The accident occurred in the late morning of Monday, January 24th but was only disclosed to national media late in the evening.
At the time of writing, it wasn’t yet clear how the event unfolded, though Verona’s Archaeology and Fine Arts Superintendent, Vincenzo Tinè, told Ansa that the steel comet fell to the ground as it was being lifted out of the amphitheatre.
The structure – 82 metres in length and weighing around 78 tons – reportedly defaced a section of the arena’s stands, with Tinè describing the damage to the venue as “irreversible” earlier on Tuesday.
The arena was sealed off by local law enforcement authorities immediately after the accident and the scene was later surveyed by prosecutor Alberto Sergi, who was reportedly set to launch an official inquiry into the collapse.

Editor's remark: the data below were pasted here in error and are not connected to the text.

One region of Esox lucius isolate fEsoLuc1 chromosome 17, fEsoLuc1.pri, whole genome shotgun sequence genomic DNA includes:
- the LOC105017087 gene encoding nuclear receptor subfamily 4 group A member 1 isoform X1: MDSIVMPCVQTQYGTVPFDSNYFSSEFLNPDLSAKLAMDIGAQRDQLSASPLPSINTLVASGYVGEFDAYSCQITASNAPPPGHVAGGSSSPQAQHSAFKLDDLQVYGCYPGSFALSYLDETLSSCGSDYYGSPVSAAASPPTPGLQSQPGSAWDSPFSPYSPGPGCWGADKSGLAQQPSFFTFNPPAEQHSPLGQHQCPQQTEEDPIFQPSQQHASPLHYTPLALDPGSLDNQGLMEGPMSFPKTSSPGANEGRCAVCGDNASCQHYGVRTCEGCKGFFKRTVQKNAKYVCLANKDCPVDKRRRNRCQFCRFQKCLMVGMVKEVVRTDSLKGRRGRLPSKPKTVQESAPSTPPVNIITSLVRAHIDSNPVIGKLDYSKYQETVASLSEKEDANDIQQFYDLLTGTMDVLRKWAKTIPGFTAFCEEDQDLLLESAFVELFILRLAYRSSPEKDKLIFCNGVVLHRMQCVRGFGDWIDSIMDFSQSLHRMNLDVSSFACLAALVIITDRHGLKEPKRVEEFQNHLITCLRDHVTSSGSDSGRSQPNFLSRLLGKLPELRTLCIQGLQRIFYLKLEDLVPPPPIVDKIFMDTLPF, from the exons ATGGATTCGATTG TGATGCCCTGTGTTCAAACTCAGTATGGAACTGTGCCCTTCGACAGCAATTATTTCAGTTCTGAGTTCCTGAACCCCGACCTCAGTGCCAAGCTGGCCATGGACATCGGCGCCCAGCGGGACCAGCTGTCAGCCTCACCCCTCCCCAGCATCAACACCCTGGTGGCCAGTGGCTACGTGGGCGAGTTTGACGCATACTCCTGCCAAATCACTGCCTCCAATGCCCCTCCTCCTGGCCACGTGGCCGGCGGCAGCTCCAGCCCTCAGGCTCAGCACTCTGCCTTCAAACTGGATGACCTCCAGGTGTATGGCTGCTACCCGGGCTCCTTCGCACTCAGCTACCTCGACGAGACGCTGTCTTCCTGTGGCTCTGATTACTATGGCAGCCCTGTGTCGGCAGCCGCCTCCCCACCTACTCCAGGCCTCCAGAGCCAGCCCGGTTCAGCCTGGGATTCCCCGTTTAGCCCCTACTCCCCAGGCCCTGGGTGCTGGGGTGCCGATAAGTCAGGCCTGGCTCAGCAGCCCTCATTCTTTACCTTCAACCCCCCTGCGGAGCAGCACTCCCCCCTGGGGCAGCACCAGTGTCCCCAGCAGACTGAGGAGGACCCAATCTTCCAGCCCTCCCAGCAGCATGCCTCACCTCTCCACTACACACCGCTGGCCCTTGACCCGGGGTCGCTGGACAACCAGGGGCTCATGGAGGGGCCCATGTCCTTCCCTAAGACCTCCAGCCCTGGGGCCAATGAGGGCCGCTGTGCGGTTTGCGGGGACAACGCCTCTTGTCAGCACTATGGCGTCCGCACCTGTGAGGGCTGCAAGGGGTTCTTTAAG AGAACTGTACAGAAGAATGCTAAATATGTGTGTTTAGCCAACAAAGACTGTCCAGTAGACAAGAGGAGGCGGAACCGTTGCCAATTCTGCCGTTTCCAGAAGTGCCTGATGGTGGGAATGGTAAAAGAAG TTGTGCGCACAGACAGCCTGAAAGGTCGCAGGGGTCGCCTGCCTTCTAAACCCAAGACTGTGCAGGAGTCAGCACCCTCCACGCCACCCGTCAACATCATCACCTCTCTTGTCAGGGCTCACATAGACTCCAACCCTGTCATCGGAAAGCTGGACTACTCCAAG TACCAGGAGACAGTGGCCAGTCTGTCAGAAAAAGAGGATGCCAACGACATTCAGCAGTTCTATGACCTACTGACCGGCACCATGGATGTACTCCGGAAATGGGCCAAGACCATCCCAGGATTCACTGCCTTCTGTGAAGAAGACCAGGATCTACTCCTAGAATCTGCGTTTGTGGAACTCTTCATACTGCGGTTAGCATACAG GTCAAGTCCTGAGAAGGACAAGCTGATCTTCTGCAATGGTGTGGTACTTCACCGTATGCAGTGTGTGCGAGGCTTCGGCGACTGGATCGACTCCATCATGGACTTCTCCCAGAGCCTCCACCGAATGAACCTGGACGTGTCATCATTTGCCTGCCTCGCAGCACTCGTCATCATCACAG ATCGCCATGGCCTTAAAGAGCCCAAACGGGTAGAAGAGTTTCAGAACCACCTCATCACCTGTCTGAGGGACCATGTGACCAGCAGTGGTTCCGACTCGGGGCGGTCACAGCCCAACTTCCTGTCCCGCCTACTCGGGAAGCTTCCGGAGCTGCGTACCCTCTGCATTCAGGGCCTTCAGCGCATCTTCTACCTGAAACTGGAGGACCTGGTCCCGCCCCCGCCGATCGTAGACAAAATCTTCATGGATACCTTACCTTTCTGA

At the time of writing, it wasn’t clear how long exactly the arena would remain closed to the public, though repair works were said to require weeks.
A number of well-known figures from Italy’s art world have commented on the accident so far.
Controversial art critic Vittorio Sgarbi was among them as he said that the steel comet, which has been used as part of the building’s Christmas decorations since 1984, should “never be let into the arena again”.
A Roman amphitheatre dating back to around 30 AD, the Verona Arena is widely regarded as one of the best-preserved ancient structures of its kind.
To this day, the building is used as a venue for some of the most important large-scale opera performances in the world.